The Joy of Language: David interviews Lauren Camp


David Siew Hii, Shenandoah’s editorial fellow in poetry for issue 72.2, interviewed every poet in the issue. To showcase their voices, the questions in the interview were removed, leaving behind only the voice of the writer. In this interview, Lauren Camp talks about her journey to poetry and how she passes her passion onto others. Read her poem “Cell Theory” here.


New Mexico. Which I love.


We’re in that weird sort of spring where it’s not solid— just up and down and very fluid—and there’s a lot of people wandering around with allergies and misery.


I teach. With the pandemic, everything got folded over. My students, who are primarily mid 60s up to 90 years old, were not very tech savvy but very brave.


They agreed to move over with me to Zoom for the classes. They are the heartbeat of my weeks.


They’re wise and supportive of each other and they’re not striving to be above each other. I don’t know…they’re marvelous and complicated.


I am a very big reviser. I love being in the process. I love moving language around and enhancing and surprising myself with language.


There was a long stretch of the pandemic where I had nothing to say because I was on my same dirt road walking my same path, doing the same thing, day after day, seeing nobody—interacting with nobody. And I don’t write well from nothing.


I can look at every line of this poem and know precisely what it’s referring to. But I don’t think that’s very obvious from the outside. Oh, that was this experience, or that was this perspective. And I like that hidden understanding.


When I look back to the very first draft of “Cell Theory,” there is nothing, not a word that is the same as where it ended up.


I came to poetry from a career as a visual artist, and there’s something about the line as a visual, the line as an experience unto itself.


If I’m lucky, I’m able to enjamb lines in a way that’s not just for my own self-satisfaction. That can make me feel giddy for how it offers other interpretations to the reader. That sort of multiplicity only happens in a poem. It doesn’t happen in other genres. So, the line is not just a unit, it is the unit.


Oh! the language! the sound and the play with language but also the play with building a line. Or a thought.


But it’s the sound of it, the actual reading aloud, how the words sound together, how the vowels sound together.


The music it makes.


There are times when I’m reading a poem to another person or a group and a line will make me laugh because the language is so—it’s not a funny line but the language is so joyful in its sounds that it still can be a deep pleasure to hear this word next to that word.


I mean, it’s breath, breath, vibration.


As I said, I came from a career as a visual artist, but at the same time I was working as a producer and host for our public radio station producing a jazz and world music program. Between some of that, I would read three contemporary poems. For me that reading was entirely vibration.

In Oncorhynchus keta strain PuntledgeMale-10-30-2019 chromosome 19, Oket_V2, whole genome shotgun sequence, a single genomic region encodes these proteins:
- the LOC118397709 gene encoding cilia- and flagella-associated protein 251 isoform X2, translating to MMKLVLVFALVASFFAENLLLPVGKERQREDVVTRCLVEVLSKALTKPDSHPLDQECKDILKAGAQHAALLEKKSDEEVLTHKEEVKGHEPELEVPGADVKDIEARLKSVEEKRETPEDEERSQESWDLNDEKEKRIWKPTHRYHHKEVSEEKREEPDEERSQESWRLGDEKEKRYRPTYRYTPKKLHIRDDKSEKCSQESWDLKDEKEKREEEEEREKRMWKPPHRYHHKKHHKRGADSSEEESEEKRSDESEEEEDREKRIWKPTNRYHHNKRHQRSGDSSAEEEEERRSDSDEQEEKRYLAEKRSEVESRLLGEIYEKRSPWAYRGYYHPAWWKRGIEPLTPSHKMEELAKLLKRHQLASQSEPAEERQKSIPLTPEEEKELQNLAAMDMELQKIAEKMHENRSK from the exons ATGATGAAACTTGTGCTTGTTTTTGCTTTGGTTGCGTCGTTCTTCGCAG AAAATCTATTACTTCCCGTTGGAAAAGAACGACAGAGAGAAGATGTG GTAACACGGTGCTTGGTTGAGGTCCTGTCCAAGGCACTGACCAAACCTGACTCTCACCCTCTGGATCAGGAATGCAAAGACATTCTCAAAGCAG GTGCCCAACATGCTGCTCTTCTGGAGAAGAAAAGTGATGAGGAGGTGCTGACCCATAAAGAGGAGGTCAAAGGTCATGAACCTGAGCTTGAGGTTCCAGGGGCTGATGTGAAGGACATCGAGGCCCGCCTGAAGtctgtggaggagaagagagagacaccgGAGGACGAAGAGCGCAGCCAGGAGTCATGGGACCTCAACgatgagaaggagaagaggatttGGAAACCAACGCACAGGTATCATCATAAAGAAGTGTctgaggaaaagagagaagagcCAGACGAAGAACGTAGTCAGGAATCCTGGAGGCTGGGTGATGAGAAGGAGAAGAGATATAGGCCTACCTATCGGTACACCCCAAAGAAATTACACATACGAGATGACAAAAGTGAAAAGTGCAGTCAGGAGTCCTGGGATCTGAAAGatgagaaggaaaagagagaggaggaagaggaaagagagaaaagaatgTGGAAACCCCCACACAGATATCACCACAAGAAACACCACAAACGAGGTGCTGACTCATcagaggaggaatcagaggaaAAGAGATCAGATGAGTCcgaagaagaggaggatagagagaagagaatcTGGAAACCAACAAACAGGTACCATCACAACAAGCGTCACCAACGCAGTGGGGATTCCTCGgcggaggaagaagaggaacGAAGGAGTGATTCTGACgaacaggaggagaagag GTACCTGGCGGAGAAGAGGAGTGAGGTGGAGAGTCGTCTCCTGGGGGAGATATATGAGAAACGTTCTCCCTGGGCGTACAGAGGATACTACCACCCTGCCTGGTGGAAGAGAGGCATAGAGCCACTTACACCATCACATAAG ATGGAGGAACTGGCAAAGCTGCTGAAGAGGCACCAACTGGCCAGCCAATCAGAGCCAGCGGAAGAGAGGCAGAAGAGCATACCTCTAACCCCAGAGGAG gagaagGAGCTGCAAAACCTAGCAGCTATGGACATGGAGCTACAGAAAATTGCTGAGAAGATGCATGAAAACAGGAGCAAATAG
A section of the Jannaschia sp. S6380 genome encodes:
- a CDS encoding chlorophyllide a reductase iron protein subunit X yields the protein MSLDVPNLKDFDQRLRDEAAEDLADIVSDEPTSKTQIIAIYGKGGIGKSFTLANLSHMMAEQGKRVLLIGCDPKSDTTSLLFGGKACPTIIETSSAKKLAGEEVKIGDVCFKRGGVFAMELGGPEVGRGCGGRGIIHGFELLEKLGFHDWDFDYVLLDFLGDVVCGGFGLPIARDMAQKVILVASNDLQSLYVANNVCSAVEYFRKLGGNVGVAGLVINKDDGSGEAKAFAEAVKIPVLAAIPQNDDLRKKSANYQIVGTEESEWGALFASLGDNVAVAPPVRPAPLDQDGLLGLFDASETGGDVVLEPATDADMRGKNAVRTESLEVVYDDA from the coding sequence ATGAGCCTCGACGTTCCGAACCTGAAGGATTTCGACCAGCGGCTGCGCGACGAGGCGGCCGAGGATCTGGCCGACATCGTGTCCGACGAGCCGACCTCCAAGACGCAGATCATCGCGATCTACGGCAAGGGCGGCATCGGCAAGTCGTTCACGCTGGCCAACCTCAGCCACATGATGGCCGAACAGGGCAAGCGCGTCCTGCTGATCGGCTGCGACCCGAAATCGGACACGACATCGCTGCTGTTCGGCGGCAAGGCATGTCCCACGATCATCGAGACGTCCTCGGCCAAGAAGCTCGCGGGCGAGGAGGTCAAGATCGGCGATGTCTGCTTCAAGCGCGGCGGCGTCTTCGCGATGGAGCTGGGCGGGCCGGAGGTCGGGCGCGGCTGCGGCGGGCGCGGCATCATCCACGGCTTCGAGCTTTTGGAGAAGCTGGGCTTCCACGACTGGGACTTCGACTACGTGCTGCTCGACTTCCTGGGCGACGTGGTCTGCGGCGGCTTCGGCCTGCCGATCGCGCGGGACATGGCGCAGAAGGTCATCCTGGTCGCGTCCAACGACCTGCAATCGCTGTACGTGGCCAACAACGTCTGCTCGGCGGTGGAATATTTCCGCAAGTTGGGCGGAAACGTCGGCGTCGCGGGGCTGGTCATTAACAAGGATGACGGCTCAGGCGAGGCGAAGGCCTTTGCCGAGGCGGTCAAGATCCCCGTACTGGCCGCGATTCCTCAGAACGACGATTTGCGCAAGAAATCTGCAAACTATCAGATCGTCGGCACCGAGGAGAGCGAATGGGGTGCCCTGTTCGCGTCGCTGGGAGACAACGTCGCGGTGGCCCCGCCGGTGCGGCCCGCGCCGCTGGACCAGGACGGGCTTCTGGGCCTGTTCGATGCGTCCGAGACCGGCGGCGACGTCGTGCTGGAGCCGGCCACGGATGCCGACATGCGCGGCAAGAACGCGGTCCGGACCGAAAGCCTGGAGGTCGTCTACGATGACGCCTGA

It was the vibrations and then my breath—reading these poems and voicing them and trying to figure out how: where to stretch them and how to whisper them and how to expand them. That was quite a lesson in how to write poems.


I spend a lot of time with my students looking at some of the things you’ve asked about, like the line or the sounds; I send them off to find the most intriguing sounds within a poem, asking them, what would be fun to actually hear and feel in your mouth?


Even if I’m writing about something that has nothing to do with place, I still need a place to settle in.


“Cell Theory” found its way because I was spending some time in a particular location very close to where I had grown up.


I write about wind a lot. Because it’s happening around me where I live in New Mexico, and I write about sun a lot. You know, I don’t write about rain.


I find it intensely appealing to describe something in a way that is both authentic to me, that feels honest to what I’m experiencing, and also somehow new.


I’ve also written about my father and his childhood in Baghdad, a place I’ve never been. I found it incredibly hard to know if I was getting those place details right.


I find it much easier to take what I can feel and see and manipulate it in a new way, than I do to take something completely abstract to me and try to write it intelligently and poetically.


Place, I mean, it’s the solid space from which I, maybe you, maybe other people can go off and do that investigation, that questioning, that look at history, or whatever else you’re doing.


Of course. Be outside if you can. That’s fantastic.

Lauren Camp is the Poet Laureate of New Mexico and author of five books, most recently Took House (Tupelo Press, 2020). Two new books—Worn Smooth Between Devourings (NYQ Books) and An Eye in Each Square (River River Books)—are forthcoming in 2023. Her honors include the Dorset Prize and finalist citations for the Arab American Book Award, Housatonic Book Award, and Adrienne Rich Award for Poetry.